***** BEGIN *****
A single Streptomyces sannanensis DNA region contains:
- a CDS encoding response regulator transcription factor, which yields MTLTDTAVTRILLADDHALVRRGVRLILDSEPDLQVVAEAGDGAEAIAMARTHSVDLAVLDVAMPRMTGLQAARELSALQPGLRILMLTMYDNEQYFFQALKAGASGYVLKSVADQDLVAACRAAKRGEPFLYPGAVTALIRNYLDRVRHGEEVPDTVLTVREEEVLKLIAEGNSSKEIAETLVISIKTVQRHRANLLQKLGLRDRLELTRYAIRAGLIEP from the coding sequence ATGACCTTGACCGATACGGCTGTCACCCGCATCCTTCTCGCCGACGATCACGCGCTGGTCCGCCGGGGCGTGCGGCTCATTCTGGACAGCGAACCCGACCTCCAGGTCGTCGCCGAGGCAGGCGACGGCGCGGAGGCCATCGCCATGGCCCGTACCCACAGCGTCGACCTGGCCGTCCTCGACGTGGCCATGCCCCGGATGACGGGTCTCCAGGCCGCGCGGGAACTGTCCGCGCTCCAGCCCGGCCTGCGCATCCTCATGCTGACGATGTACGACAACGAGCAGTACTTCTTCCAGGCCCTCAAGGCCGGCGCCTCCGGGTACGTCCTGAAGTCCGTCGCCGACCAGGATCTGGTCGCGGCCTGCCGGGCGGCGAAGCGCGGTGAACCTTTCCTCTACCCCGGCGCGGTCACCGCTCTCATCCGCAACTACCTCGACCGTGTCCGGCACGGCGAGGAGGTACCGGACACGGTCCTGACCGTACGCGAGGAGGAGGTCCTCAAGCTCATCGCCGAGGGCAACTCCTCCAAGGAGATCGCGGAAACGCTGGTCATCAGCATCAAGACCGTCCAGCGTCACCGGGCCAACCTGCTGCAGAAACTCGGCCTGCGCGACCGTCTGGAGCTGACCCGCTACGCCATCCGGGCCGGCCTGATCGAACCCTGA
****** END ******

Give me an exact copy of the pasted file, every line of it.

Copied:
A single Streptomyces sannanensis DNA region contains:
- a CDS encoding response regulator transcription factor, which yields MTLTDTAVTRILLADDHALVRRGVRLILDSEPDLQVVAEAGDGAEAIAMARTHSVDLAVLDVAMPRMTGLQAARELSALQPGLRILMLTMYDNEQYFFQALKAGASGYVLKSVADQDLVAACRAAKRGEPFLYPGAVTALIRNYLDRVRHGEEVPDTVLTVREEEVLKLIAEGNSSKEIAETLVISIKTVQRHRANLLQKLGLRDRLELTRYAIRAGLIEP from the coding sequence ATGACCTTGACCGATACGGCTGTCACCCGCATCCTTCTCGCCGACGATCACGCGCTGGTCCGCCGGGGCGTGCGGCTCATTCTGGACAGCGAACCCGACCTCCAGGTCGTCGCCGAGGCAGGCGACGGCGCGGAGGCCATCGCCATGGCCCGTACCCACAGCGTCGACCTGGCCGTCCTCGACGTGGCCATGCCCCGGATGACGGGTCTCCAGGCCGCGCGGGAACTGTCCGCGCTCCAGCCCGGCCTGCGCATCCTCATGCTGACGATGTACGACAACGAGCAGTACTTCTTCCAGGCCCTCAAGGCCGGCGCCTCCGGGTACGTCCTGAAGTCCGTCGCCGACCAGGATCTGGTCGCGGCCTGCCGGGCGGCGAAGCGCGGTGAACCTTTCCTCTACCCCGGCGCGGTCACCGCTCTCATCCGCAACTACCTCGACCGTGTCCGGCACGGCGAGGAGGTACCGGACACGGTCCTGACCGTACGCGAGGAGGAGGTCCTCAAGCTCATCGCCGAGGGCAACTCCTCCAAGGAGATCGCGGAAACGCTGGTCATCAGCATCAAGACCGTCCAGCGTCACCGGGCCAACCTGCTGCAGAAACTCGGCCTGCGCGACCGTCTGGAGCTGACCCGCTACGCCATCCGGGCCGGCCTGATCGAACCCTGA